- The carers of people with dementia are suffering more anxiety and sadness than before the pandemic.
- Care homes and day centers should be protected, especially in the early stages of an outbreak.
- An artificial intelligence software increases by 25% the cognitive and physical well-being of the elderly.
- A virtual carer, with voice technology was highly appreciated among the people who suffered Covid-19.
- People with illnesses are more unprotected when they belong to a low socio-economic level.
- The selected projects have been carried out by researchers and health professionals from Madrid, Catalonia, the Basque Country and Cantabria.
Nearly half of Spanish people caring for elderly people with dementia admit there has been a faster deterioration of the cognitive (48%) and functional (49%) abilities of their relatives than before the pandemic. Furthermore, they point out that they are also sadder (34%), more nervous (31%) and more aggressive (15%), and admit that they (the care givers) are more concerned about the future of the people they care for (64%), and feel more anxious (57%) and have more conflicts with family members (15%).
These are the main conclusions of a report carried out between June and October by a total of 13 researchers from the Universidad Autónoma de Madrid, the Rey Juan Carlos (Madrid) and the Hospital Universitario Gregorio Marañón, to analyze the impact of the Covid-19 pandemic on people with dementia and their carers. The research, financed by the Ministry of Science and Innovation, is one of the seven projects selected by Fundación MAPFRE within the framework of the first Academic Seminar 2020 on Ageing and Covid-19, organized jointly with the Deusto Business School, the objective of which is to recognize initiatives aimed at seeking solutions to some of the challenges that have appeared in the context of the health crisis, especially in the field of health, innovation and entrepreneurship, among others.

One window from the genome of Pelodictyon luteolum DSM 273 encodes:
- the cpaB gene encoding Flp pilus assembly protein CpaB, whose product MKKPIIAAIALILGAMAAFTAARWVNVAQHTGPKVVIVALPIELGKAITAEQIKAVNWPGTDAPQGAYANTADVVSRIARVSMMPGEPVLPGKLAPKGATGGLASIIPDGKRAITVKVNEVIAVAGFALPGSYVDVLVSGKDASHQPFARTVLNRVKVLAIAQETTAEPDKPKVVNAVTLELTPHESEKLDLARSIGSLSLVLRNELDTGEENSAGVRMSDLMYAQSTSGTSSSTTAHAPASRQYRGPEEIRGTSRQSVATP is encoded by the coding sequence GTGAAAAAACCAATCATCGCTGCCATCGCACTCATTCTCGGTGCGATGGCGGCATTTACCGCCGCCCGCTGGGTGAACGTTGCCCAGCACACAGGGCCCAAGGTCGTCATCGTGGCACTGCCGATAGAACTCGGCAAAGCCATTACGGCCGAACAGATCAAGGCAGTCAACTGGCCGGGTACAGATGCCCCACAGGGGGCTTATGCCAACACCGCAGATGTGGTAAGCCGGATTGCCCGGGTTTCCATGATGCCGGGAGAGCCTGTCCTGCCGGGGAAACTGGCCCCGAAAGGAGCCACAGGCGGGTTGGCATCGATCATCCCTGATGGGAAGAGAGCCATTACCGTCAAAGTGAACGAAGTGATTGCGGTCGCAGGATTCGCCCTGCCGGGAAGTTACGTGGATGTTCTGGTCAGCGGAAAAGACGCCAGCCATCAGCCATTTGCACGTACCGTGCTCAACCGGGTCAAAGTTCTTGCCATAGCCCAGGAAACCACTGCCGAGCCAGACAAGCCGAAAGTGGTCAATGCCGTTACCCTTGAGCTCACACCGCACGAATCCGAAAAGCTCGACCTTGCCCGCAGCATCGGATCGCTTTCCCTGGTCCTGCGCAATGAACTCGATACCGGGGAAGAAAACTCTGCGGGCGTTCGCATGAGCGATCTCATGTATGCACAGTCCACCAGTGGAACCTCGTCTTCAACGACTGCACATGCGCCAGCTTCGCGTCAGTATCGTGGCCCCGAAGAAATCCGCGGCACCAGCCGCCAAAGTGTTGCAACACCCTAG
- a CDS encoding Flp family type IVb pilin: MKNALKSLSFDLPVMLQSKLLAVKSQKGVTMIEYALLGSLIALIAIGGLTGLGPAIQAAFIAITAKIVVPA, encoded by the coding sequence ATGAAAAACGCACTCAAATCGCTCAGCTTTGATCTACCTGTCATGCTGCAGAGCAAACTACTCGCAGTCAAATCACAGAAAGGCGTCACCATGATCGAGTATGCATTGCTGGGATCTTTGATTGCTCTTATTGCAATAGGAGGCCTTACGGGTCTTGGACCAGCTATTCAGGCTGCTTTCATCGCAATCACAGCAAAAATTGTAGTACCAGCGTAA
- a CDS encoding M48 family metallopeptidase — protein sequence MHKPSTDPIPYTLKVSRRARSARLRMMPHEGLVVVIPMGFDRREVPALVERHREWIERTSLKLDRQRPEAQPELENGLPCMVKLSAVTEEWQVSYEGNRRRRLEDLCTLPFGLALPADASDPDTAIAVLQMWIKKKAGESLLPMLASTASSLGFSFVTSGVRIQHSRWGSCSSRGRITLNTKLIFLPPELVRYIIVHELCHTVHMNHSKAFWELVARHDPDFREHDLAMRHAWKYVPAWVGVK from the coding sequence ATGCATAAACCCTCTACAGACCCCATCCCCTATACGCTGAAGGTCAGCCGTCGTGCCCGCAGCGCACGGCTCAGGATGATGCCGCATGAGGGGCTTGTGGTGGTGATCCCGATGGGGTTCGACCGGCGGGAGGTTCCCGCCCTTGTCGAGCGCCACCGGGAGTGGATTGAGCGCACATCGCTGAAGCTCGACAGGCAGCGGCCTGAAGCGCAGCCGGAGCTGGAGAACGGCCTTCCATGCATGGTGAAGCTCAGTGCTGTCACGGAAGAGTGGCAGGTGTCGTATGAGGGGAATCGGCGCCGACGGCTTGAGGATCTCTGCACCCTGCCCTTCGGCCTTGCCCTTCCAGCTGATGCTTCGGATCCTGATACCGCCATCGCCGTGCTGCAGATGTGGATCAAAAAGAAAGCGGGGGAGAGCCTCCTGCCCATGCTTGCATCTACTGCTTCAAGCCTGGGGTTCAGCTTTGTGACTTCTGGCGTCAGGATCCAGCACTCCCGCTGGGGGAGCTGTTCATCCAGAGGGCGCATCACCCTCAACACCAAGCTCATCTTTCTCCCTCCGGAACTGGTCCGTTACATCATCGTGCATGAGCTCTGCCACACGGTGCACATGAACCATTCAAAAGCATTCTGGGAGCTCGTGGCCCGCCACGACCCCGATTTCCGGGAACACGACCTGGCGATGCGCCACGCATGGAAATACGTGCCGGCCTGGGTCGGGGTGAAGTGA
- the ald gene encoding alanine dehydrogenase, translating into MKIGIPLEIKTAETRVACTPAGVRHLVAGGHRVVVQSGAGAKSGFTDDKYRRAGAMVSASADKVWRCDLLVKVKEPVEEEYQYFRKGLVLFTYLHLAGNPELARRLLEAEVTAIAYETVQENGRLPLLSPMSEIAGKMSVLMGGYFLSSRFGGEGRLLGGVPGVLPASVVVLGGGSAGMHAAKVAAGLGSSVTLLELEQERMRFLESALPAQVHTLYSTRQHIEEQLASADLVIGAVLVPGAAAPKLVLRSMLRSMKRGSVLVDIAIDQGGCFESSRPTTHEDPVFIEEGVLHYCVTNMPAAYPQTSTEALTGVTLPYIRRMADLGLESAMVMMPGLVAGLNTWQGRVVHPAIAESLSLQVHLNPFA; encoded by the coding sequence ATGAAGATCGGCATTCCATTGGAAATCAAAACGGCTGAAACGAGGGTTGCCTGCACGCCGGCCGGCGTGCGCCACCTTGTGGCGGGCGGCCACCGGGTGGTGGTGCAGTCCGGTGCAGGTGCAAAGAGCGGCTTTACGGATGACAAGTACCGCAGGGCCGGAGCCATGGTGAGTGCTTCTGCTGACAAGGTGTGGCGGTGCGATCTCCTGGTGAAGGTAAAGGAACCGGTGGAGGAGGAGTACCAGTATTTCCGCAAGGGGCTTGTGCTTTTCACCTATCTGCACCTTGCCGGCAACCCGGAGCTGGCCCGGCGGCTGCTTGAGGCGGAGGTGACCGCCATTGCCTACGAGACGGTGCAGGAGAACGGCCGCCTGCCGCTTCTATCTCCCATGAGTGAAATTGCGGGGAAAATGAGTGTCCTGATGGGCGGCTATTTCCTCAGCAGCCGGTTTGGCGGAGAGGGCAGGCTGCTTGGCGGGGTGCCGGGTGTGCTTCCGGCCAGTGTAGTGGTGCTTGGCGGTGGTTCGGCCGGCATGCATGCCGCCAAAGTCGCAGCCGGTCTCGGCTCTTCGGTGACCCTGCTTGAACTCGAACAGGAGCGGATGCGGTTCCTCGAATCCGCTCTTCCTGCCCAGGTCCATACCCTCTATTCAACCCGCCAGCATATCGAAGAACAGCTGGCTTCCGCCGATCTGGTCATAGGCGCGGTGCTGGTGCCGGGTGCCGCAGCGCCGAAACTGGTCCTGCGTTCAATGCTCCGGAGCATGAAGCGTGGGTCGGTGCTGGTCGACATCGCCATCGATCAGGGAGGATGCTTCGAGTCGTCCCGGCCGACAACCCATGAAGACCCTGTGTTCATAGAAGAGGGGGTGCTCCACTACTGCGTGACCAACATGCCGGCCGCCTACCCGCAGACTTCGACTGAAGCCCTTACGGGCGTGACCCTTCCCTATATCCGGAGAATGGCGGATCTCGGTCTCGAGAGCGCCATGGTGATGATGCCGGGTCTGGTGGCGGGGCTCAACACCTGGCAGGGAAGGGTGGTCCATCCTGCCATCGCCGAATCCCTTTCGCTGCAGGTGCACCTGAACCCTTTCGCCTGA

Virtual caregivers is another project that has been recognized. It involves artificial intelligence software that has been developed by health professionals from the Hospital Universitario La Princesa (Madrid) and the company Tucuvi Care, with the aim of monitoring people who have been discharged from hospital after being admitted for Covid-19, with phone calls made by a virtual caregiver. So far, the results have been very positive.The authors of the project have evaluated the usefulness and acceptance of the virtual caregiver and have concluded that this virtual assistant, with voice technology and artificial intelligence, is perceived by patients with a high score of 4 out of 5, and that the software identified that only 15% of the calls made required subsequent nursing action, thus helping professionals to optimize their time.